(Charles Platt is a guest blogger)
When I owned a pickup truck, my cat Eddie used to enjoy sitting on top of the instrument panel, under the windshield, where he watched the highway while I drove. I was commuting to a regular job at that time, and if I altered my everyday route even slightly, Eddie would look at me and meow, indicating that he had noticed the change in our routine—although whether he approved or disapproved was hard to determine.
After some vandals stole the pickup truck and urinated into the gas tank before abandoning it, I bought a car. Its more steeply raked windshield allowed insufficient room for Eddie to sit under it, so, I made a shelf for him which hooked onto the hardware associated with the sun visor, and I stapled a piece of doormat to the shelf so that Eddie could dig in his claws. I suspect that a primary reason why many cats dislike riding in cars is that they don't feel entirely secure on a moving object if they cannot use their claws effectively.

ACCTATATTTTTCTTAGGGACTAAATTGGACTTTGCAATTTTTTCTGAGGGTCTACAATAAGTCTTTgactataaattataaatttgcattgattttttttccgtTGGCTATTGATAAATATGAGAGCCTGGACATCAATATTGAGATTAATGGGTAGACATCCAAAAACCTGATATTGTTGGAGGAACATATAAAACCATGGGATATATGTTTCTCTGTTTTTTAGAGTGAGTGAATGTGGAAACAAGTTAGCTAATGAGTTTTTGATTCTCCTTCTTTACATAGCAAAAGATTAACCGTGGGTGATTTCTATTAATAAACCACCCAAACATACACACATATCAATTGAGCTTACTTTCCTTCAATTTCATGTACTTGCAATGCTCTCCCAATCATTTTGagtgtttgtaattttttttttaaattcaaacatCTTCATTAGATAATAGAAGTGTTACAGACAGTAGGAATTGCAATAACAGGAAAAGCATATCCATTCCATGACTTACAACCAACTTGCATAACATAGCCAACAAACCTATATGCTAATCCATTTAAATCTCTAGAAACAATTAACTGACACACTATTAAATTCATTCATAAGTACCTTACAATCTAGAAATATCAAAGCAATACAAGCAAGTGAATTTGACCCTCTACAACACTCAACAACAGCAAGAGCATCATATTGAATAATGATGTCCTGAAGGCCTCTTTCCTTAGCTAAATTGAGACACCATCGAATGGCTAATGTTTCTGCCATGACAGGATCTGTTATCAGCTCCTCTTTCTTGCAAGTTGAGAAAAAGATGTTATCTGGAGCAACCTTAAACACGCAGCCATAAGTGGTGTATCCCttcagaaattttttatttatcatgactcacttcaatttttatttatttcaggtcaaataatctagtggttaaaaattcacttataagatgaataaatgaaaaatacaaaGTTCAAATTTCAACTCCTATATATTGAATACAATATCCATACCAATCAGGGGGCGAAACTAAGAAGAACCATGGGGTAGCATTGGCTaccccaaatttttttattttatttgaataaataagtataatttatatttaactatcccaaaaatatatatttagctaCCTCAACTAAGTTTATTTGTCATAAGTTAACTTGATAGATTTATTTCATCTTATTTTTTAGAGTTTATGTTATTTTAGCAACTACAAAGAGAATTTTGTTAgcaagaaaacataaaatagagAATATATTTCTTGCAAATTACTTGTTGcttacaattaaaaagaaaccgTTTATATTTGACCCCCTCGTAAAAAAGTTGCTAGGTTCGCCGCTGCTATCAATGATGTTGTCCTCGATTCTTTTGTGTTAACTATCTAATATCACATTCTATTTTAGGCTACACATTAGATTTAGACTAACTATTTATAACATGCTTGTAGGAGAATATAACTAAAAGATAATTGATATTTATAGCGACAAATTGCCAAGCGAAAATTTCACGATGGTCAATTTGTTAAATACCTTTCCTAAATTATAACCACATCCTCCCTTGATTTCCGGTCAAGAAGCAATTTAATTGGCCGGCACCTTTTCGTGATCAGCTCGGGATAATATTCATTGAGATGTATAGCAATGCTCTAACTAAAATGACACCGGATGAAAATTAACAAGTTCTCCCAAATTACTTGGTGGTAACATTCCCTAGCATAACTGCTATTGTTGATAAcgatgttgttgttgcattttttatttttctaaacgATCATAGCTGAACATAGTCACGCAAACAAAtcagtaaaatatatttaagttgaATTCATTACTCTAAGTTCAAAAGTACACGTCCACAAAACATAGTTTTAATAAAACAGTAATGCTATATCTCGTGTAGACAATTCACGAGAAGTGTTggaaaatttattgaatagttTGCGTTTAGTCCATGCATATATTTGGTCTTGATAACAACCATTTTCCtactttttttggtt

The next time we went for a drive, Eddie located himself on the shelf without any prompting. He seemed to understand its purpose immediately. This photo was taken outside my Florida house when he was waiting for our morning commute to begin.
In my experience, if you treat a cat as “just an animal,” that's how he will behave. He will sense that you are not really trying to understand him, and naturally enough, he will give up trying to communicate. The more you engage with him as an equal and try to understand his perspective on the world, the more he will respond to you, and the closer your relationship may become.
section editor Make magazine